5G is being touted as revolutionary due to the massive download speeds that consumers can expect when it is rolled out at full strength. Samsung is calling it “wireless fiber” and in addition to providing smartphone users with better networking, it will permit for improvements in IoT devices like connected cars and other futuristic smart city developments.
However, the ability to download a movie in three and a half seconds while moving around a city in an autonomous car is just one side of this technology. The way that it functions means that 5G is also a highly sophisticated tracking technology that will give corporations and governments staggeringly invasive new powers.
This is concerning because consumers can already be tracked by GPS data, cell phone tower data, IP addresses, and WiFi network information. However, nothing has given governments and corporations the kind of ubiquitous capabilities that 5G is about to unleash.
In order for 5G to provide its many benefits, the emerging network technology uses different radio frequency spectrum bands than those employed by its predecessors. Those millimeter and submillimeter waves have significantly reduced signal penetration capabilities and thus are more susceptible to obstacles.
The furthest that a 5G tower can reliably transmit is around the length of a football field. And, in order for 5G to function in built-up areas, extra mini-towers and relays must be erected to ensure data delivery. For this reason, 5G networks will have vastly more towers than ever before. As a result, consumers will always be close to multiple transmitters, allowing them to be easily triangulated.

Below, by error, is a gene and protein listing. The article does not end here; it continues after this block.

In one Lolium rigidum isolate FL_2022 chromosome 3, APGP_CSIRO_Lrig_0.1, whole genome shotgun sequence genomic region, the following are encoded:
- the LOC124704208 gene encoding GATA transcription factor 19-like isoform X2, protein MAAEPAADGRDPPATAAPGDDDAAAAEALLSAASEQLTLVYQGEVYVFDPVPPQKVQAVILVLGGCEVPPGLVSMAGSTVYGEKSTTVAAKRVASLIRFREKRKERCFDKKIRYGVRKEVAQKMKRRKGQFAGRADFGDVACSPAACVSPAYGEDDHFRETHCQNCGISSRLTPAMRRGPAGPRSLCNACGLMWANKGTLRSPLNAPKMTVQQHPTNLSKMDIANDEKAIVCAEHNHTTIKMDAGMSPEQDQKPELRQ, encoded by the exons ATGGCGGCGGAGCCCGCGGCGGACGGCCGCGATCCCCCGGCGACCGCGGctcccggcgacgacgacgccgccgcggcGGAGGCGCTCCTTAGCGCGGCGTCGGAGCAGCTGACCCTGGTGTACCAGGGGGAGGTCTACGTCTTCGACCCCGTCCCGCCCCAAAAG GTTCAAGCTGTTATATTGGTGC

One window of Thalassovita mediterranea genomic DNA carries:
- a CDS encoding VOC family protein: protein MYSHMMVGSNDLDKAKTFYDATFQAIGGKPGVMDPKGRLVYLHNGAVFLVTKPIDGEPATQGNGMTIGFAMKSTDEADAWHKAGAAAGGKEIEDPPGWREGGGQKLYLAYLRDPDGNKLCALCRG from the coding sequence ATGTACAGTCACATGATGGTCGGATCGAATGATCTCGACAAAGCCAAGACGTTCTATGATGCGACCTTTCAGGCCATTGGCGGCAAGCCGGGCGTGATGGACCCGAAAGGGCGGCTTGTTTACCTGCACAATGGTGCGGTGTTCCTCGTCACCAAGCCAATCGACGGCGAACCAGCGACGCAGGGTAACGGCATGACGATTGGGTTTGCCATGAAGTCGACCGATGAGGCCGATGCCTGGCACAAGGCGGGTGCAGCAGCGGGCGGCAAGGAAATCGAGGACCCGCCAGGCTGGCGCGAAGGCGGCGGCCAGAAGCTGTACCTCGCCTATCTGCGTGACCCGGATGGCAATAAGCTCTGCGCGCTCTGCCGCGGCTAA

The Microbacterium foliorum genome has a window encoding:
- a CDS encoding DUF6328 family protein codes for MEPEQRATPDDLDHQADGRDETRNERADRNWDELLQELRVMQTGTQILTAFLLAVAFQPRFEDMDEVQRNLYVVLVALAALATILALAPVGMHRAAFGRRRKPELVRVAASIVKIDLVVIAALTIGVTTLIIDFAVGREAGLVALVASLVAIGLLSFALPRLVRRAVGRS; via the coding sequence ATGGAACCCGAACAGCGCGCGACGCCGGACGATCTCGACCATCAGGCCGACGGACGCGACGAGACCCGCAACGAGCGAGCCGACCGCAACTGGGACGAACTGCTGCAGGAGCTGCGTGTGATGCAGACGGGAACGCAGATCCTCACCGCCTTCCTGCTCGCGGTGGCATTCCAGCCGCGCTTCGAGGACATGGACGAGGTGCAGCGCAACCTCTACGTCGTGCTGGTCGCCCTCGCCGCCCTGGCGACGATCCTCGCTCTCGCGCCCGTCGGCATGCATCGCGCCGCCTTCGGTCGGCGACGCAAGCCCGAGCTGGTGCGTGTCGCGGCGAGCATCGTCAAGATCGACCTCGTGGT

In fact, it is predicted that within smart cities it will become common for 5G relays to be positioned on lamp posts, and throughout buildings, perhaps within just meters of each other. And, because 5G is designed to communicate with those transmitters much more regularly it is feasible that people could be tracked to within a meter.
Adding machine learning into the mix is only going to increase those surveillance woes. AI designed to analyze location data will begin to accurately predict people’s movements. Consider, for example, an individual who only ever visits a particular street to go to a specific store.
That user could be served an advert or special offer on their smartwatch, as they approach the shop. What’s more, the low latency provided by 5G is going to permit for the emergence of new Augmented Reality devices. These kinds of devices will have the ability to serve consumers adverts in real-time (think Microsoft HoloLens or Google Glass).
The marketing industry is also concocting plans for holographic brand representatives, and connected billboards that will be positioned throughout smart cities. These will allow for hyper-personalization of adverts that are served to consumers as they move around public spaces.
Even when in their own vehicles, tracking will be possible. Meaning that individuals might be coerced into taking a turning to visit a drive-through restaurant. In time, this kind of advertising will become acutely invasive – and could easily be used to override willpower and coerce people into spending beyond their means.